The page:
UKRAINIAN DISPLACED PERSONS
I would like to discuss particularly the case of Ukrainian displaced persons because they represent more completely and vividly the whole problem. According to statistics there is over 300,000 Ukrainian D.P.'s. 85% if them are farmers and labourers. The other 15% is composed of qualified intellectuals, engineers, composers, architects, judges, musicians, lawyers, teachers, professors of Universities, artists, manufacturers, journalists, business men, and priests.
WHY D.P.'S REFUSE TO GO BACK?
The Western powers are now becoming more and more strongly convicted that displaced persons have valid reasons for refusing to return to Soviet-controlled territories. There are no less than five important reasons for this:
First – because they are democratic-minded people in the western sense of word, and as they wish to live their lives as free men, they hate dictatorship in all its form.
Second – because they are deeply religious people, and there is no freedom of worship in the Communist-controlled territories. This has been amply demonstrated by the disbandment of the Ukrainian Greek Catholic Church, by the imprisonment and murder of many Ukrainian clergy, and by the persecution of the Ukrainian Greek Orthodox Church and the imposition by force of Russian Orthodox Church, upon Ukrainian people.
Third – because of the constant fear of N.K.V.D. (the notorious Russian Secret Police).
Fourth – because under Communist dictatorship, individual and national freedom is impossible either in the economic or the political sense.
Fifth, because those who were forcibly sent back were not returned to their former homes, but were sent East as far as Siberia. They were "repatriated" not the Ukraine but to Russia. Ukrainian lands on which Ukrainians have lived for more than a thousand years are now being populated by Russian and Mongolian peoples. Evidence of this is the fact that the new settlers in the Carpatho-Ukraine are notable for their slanted Mongolian eyes. In fact a policy of dispersion, and not one of resembling, has been adopted by the Soviet Government in the Ukraine. The number of Ukrainians in the Ukraine has dropped by two-thirds.
A. WHY DO NOT THE FARMERS AMONG THE D.P.'S GO BACK TO RUSSIA?
In answer let me quote on behalf of all these farmers a passage from the evidence given by a Ukrainian farmer to the Military Commission.
"I was born 25 kilometers from Kiev. I lost my 15-acre farm to the Collective Farming Agency of the Soviet Union. In exchange I became and ordinary worker in the Collective Farming Agency. As a slave of the Soviet State, I had to work sometimes as much as 18 hours a day. I was removed form my house and placed in the common barracks. I received only sufficient food to keep alive and barely enough clothes to cover my exhausted body. The rigid Soviet bureaucracy treated us very roughly. They used to tell us every day how much we had to work and sacrifice in order to attain the ideal Socialistic state of Karl Marx. In 1942 the Germans captured me and placed me as slav labourer on a German farm. Now I am a D.P. in an UNNRA camp. Here I am receiving the best food I have ever had. Besides, this, we enjoy self-government and complete freedom in the camp I will never return to Russia. I would rather die than return as a slave to the Soviet system.
B. WHY A LABOURER?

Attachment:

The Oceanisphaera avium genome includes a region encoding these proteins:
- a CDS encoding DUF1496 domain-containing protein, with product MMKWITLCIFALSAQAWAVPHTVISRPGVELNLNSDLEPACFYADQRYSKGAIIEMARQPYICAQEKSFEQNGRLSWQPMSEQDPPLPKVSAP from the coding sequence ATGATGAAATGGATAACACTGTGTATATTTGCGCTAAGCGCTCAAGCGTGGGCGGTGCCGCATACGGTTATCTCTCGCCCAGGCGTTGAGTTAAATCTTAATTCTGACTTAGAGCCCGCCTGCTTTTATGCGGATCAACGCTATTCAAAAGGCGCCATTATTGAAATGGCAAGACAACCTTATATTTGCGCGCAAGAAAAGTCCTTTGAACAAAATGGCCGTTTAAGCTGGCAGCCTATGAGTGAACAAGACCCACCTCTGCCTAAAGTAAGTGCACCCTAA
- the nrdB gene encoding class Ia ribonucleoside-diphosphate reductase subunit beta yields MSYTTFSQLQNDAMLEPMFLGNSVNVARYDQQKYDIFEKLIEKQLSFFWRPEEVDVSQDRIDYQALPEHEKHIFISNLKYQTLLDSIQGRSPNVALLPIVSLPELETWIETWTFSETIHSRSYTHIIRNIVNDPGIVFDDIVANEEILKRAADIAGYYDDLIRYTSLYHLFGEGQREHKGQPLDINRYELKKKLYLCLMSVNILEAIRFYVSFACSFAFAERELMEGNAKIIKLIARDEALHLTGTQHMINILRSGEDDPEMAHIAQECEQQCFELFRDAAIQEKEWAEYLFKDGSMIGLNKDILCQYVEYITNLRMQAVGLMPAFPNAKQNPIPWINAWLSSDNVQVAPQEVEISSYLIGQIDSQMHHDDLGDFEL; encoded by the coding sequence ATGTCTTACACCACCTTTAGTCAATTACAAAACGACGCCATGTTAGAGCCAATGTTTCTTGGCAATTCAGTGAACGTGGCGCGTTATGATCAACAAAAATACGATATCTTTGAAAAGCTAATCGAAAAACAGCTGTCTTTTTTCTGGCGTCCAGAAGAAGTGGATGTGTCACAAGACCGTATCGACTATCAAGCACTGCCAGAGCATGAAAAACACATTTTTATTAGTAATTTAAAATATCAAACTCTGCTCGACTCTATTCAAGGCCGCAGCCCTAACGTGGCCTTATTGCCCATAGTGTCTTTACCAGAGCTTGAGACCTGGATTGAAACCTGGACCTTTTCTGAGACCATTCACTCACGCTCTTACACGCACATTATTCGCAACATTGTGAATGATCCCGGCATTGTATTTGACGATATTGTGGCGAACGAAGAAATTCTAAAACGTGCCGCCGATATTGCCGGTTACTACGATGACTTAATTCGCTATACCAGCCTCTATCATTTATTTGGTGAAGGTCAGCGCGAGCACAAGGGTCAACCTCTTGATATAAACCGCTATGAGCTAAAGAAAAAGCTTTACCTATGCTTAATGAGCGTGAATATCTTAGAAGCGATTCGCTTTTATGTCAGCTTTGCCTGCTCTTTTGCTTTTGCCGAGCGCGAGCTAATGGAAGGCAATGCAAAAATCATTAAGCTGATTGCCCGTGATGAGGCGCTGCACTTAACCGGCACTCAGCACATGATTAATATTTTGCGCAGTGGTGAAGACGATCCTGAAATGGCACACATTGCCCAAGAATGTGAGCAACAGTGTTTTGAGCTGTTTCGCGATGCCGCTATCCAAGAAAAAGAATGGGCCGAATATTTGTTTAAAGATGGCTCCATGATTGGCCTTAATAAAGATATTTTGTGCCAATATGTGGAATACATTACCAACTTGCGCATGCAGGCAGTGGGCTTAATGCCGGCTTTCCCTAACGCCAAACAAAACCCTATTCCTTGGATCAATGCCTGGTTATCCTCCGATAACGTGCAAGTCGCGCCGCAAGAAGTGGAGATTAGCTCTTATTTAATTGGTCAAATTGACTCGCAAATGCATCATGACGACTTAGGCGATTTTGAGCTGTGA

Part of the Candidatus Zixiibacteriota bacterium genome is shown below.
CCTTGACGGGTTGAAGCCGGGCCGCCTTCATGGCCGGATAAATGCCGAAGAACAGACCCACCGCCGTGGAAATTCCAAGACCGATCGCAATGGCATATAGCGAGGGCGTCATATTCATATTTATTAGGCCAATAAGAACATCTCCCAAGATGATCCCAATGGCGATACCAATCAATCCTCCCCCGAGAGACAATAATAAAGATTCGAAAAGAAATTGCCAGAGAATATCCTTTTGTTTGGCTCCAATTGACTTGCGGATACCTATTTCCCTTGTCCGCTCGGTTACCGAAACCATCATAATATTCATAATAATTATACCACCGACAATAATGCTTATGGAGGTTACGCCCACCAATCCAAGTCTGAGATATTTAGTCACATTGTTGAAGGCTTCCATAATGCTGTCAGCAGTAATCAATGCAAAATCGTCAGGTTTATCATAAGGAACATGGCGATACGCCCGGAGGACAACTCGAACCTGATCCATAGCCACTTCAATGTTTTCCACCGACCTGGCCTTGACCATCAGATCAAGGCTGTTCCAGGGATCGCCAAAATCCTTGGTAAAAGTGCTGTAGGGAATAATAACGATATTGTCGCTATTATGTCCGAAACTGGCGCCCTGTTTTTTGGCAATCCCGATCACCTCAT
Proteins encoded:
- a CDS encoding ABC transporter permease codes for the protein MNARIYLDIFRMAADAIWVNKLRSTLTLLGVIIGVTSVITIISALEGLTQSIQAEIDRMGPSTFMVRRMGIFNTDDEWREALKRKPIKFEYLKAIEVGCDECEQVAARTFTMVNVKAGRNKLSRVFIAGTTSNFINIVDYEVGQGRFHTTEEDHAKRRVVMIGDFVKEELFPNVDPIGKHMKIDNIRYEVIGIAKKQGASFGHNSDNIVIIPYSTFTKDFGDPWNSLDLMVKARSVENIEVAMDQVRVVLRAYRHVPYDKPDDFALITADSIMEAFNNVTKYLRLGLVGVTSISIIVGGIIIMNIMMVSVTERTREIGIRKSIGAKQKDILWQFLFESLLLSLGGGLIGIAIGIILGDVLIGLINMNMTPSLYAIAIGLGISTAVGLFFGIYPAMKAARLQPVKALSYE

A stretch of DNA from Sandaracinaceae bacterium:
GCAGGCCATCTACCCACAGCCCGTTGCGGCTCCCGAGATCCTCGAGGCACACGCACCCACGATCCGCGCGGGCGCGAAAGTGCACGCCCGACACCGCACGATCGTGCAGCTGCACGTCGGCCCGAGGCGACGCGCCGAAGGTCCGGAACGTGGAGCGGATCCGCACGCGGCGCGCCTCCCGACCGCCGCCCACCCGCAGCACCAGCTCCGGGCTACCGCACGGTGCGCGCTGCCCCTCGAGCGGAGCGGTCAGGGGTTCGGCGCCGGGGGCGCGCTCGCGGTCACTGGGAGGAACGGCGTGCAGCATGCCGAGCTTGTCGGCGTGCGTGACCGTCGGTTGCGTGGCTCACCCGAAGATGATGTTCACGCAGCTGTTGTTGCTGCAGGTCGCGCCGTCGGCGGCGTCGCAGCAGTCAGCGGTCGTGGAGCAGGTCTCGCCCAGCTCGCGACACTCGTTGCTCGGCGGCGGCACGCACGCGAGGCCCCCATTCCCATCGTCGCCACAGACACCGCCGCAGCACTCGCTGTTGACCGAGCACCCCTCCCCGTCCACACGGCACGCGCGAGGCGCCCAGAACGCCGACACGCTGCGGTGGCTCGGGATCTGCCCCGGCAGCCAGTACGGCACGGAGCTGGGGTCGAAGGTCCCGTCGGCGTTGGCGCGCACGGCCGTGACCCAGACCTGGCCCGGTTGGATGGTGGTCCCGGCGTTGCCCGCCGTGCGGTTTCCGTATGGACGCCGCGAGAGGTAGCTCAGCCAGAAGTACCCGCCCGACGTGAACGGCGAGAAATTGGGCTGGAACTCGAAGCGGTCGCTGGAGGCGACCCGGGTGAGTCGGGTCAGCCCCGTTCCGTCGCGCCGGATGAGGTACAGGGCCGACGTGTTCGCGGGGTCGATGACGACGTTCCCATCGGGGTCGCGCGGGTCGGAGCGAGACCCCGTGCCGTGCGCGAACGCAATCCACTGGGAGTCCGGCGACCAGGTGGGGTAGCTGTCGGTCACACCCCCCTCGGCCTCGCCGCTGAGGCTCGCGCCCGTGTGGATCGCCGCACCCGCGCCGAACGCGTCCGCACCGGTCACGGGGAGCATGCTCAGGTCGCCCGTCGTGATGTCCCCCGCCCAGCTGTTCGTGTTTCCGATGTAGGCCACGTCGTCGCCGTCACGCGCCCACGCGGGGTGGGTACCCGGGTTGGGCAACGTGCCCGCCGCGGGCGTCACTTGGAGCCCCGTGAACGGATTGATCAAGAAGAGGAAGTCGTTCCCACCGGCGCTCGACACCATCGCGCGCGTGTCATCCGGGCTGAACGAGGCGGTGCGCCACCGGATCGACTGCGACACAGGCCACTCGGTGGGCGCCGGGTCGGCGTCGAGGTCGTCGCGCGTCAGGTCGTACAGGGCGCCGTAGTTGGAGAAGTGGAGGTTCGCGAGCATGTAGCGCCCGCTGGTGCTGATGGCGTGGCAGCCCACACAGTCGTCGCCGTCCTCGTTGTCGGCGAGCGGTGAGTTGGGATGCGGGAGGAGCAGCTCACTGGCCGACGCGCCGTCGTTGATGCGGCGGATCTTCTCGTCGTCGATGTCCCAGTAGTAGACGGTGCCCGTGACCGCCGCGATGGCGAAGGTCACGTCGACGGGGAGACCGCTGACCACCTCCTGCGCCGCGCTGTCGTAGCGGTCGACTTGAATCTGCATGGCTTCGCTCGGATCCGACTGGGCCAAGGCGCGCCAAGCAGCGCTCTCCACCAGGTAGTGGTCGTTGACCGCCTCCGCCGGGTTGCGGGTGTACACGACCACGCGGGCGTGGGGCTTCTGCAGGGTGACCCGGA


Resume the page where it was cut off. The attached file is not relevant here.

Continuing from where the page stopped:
Again let me quote the information given by 75 shoemakers to me personally. "In 1942, the Germans captured us in Karkov and immediately transferred us to Western Germany to work in one of their shoe factories. At the present we are working in a small shoe factory repairing boots and shoes for UNNRA. We would like to state that under the Canadian military control we have received better food, shelter and clothing than we ever enjoyed under the Soviet system. For 25 years under the Soviet Regime we were deprived of the right to practice our own form of religious worship. They wanted us to believe in the new Gods of the Soviet Union, namely, Lenin and Stalin. They taught us a new religion, Marxism. They demanded our trust, our love and devotion to the Soviet Regime. Our labour unions were sponsored by the Soviet government and controlled by the Communist party. We were under the constant vigilance of N.K.V.D. We were never allowed to even question the orders of the Labour Union of the Communist Party. In order to be a member of the Communist Party, one had to be zealous in denouncing all "reactionary elements" among the working classes. They lectured to us twice a week on Marxist doctrines. We received no extra pay for overtime work. They introduced "Stachanowshchina" -- supposed to be a free contribution of energy in producing in the factory a grater output than anyone else. This was really a harness upon working men to increase their contribution to the building of a glorious Soviet State under the leadership of Joseph Stalin. From time to time we heard from Soviet propagandists of Great Britain, U.S.A. and Canada, as capitalistic countries, in which depression, starvation walkouts and strikes were a daily feature of life. They informed us that the capitalistic system was built upon the blood and sweat of the poor working classes." It was our duty, "they said, "to destroy this Capitalistic system and to free the down trodden working masses from their slavery and oppression." In this place we were to offer them a new freedom handed down to us by Lenin and Stalin. By means of their propaganda, they placed in our minds a picture of capitalistic countries, filled with starvation, oppression and misery. In our condition we knew nothing else and we accepted this doctrine as the truth. But we were happily disillusioned and now that we know the truth we will never return to Russia. The leader of these shoemakers added this further statement. "Three weeks ago we received a visit from Five Russian Liaison Officers, whom we received as members of N.K.V.D. They called us traitors, deserters, Fascists and other similar names because we refused to return to Russia. They even tried to frighten us by telling us that British authorities would arrest us and place us in concentration camps in Great Britain where we would slowly die of hunger and starvation.